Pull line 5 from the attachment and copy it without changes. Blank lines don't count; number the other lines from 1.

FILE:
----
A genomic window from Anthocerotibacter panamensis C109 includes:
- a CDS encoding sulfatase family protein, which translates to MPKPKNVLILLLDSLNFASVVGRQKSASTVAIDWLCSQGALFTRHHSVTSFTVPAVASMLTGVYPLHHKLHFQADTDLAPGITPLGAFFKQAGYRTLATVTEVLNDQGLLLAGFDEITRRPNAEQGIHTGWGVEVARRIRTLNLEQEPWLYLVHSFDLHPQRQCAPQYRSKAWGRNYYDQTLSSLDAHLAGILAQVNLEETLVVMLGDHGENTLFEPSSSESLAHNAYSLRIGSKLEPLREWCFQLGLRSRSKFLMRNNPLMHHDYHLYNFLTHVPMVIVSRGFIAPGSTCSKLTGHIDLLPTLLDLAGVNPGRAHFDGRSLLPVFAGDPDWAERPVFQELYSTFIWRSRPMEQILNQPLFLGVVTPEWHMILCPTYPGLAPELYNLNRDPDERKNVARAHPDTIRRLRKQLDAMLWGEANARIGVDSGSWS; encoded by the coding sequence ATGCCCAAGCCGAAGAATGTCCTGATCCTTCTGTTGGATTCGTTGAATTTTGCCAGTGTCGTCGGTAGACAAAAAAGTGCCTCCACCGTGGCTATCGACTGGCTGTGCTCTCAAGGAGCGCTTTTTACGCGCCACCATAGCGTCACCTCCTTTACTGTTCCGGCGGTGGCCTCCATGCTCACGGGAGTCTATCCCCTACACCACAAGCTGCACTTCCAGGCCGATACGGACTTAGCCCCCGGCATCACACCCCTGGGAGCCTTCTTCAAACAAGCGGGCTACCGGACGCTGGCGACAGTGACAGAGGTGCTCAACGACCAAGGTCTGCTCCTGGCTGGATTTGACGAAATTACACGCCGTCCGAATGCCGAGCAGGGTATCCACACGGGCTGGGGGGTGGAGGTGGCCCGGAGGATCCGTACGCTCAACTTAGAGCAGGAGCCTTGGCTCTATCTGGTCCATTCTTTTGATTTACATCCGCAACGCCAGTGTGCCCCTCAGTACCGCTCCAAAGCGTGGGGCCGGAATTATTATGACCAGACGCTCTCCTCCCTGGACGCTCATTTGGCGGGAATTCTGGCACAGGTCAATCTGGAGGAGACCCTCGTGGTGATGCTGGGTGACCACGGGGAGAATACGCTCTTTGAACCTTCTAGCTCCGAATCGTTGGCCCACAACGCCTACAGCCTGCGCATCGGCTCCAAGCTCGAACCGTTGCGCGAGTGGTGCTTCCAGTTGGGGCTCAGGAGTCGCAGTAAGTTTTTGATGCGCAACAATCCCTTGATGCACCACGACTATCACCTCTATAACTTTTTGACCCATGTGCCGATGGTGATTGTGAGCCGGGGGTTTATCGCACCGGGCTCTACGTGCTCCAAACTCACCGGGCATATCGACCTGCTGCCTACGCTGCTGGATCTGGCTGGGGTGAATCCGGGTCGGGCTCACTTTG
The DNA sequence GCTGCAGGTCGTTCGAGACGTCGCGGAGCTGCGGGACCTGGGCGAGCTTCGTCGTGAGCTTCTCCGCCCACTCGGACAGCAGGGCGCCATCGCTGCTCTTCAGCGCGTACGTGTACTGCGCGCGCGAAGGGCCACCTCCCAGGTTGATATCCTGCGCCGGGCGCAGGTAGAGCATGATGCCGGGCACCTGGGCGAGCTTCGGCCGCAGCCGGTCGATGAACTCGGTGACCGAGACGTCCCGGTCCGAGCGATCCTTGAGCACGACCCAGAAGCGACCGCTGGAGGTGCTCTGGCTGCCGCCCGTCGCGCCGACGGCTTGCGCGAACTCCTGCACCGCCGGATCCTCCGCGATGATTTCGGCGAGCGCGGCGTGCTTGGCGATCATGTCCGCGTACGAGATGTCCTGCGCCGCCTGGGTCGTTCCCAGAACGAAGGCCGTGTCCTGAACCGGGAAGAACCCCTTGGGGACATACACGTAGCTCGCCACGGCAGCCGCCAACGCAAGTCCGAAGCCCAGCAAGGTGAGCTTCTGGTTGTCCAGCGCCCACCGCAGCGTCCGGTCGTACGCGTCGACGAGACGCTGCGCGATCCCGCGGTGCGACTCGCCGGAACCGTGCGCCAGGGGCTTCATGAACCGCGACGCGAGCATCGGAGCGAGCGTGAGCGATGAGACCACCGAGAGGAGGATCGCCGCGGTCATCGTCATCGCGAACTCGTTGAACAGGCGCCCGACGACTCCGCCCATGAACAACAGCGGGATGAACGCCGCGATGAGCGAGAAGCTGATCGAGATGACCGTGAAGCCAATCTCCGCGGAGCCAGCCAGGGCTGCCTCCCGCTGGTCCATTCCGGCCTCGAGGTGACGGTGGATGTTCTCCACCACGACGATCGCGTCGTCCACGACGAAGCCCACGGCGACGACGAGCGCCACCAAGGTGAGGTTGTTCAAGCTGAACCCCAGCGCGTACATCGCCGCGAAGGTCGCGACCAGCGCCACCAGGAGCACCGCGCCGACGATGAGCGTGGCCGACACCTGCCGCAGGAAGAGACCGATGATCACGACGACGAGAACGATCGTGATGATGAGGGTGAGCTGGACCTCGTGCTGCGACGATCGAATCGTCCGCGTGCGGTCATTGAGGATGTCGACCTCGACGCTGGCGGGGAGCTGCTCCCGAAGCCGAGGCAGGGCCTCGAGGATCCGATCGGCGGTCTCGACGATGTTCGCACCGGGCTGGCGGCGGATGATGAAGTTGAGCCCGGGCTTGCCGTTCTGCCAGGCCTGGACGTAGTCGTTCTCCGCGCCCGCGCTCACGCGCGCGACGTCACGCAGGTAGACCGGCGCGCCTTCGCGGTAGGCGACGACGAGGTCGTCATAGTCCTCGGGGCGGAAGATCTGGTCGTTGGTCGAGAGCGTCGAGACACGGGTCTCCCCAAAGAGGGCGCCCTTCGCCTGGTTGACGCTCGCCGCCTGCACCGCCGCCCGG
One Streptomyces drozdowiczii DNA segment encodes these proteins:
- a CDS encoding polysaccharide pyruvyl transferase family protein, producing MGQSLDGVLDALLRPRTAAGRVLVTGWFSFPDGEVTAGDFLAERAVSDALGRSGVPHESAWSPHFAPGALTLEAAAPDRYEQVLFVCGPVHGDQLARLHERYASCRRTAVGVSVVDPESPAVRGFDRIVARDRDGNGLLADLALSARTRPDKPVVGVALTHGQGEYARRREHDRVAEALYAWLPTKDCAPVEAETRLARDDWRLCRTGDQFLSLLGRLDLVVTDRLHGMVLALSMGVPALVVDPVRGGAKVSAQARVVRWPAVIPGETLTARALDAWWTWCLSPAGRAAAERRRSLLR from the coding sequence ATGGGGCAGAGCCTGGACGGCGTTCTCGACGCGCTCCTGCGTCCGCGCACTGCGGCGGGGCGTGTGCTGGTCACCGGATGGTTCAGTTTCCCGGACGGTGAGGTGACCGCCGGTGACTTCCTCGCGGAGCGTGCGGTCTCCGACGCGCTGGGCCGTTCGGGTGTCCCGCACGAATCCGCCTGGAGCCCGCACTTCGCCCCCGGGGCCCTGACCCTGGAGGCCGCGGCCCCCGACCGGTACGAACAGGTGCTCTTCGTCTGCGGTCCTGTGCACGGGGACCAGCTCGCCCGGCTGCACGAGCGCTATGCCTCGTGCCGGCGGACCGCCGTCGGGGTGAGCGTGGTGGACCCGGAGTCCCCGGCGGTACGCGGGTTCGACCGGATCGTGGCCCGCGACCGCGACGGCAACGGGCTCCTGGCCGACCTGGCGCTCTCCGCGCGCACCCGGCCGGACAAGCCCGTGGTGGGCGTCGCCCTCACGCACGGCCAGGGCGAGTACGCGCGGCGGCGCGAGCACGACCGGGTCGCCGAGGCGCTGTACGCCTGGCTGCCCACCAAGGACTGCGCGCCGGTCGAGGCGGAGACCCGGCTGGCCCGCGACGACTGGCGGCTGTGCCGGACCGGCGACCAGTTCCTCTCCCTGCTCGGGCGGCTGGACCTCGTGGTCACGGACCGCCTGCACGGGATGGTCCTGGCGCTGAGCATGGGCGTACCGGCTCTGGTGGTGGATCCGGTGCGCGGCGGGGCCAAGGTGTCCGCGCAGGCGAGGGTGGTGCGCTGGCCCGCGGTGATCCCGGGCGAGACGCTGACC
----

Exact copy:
- a CDS encoding polysaccharide pyruvyl transferase family protein, producing MGQSLDGVLDALLRPRTAAGRVLVTGWFSFPDGEVTAGDFLAERAVSDALGRSGVPHESAWSPHFAPGALTLEAAAPDRYEQVLFVCGPVHGDQLARLHERYASCRRTAVGVSVVDPESPAVRGFDRIVARDRDGNGLLADLALSARTRPDKPVVGVALTHGQGEYARRREHDRVAEALYAWLPTKDCAPVEAETRLARDDWRLCRTGDQFLSLLGRLDLVVTDRLHGMVLALSMGVPALVVDPVRGGAKVSAQARVVRWPAVIPGETLTARALDAWWTWCLSPAGRAAAERRRSLLR from the coding sequence ATGGGGCAGAGCCTGGACGGCGTTCTCGACGCGCTCCTGCGTCCGCGCACTGCGGCGGGGCGTGTGCTGGTCACCGGATGGTTCAGTTTCCCGGACGGTGAGGTGACCGCCGGTGACTTCCTCGCGGAGCGTGCGGTCTCCGACGCGCTGGGCCGTTCGGGTGTCCCGCACGAATCCGCCTGGAGCCCGCACTTCGCCCCCGGGGCCCTGACCCTGGAGGCCGCGGCCCCCGACCGGTACGAACAGGTGCTCTTCGTCTGCGGTCCTGTGCACGGGGACCAGCTCGCCCGGCTGCACGAGCGCTATGCCTCGTGCCGGCGGACCGCCGTCGGGGTGAGCGTGGTGGACCCGGAGTCCCCGGCGGTACGCGGGTTCGACCGGATCGTGGCCCGCGACCGCGACGGCAACGGGCTCCTGGCCGACCTGGCGCTCTCCGCGCGCACCCGGCCGGACAAGCCCGTGGTGGGCGTCGCCCTCACGCACGGCCAGGGCGAGTACGCGCGGCGGCGCGAGCACGACCGGGTCGCCGAGGCGCTGTACGCCTGGCTGCCCACCAAGGACTGCGCGCCGGTCGAGGCGGAGACCCGGCTGGCCCGCGACGACTGGCGGCTGTGCCGGACCGGCGACCAGTTCCTCTCCCTGCTCGGGCGGCTGGACCTCGTGGTCACGGACCGCCTGCACGGGATGGTCCTGGCGCTGAGCATGGGCGTACCGGCTCTGGTGGTGGATCCGGTGCGCGGCGGGGCCAAGGTGTCCGCGCAGGCGAGGGTGGTGCGCTGGCCCGCGGTGATCCCGGGCGAGACGCTGACC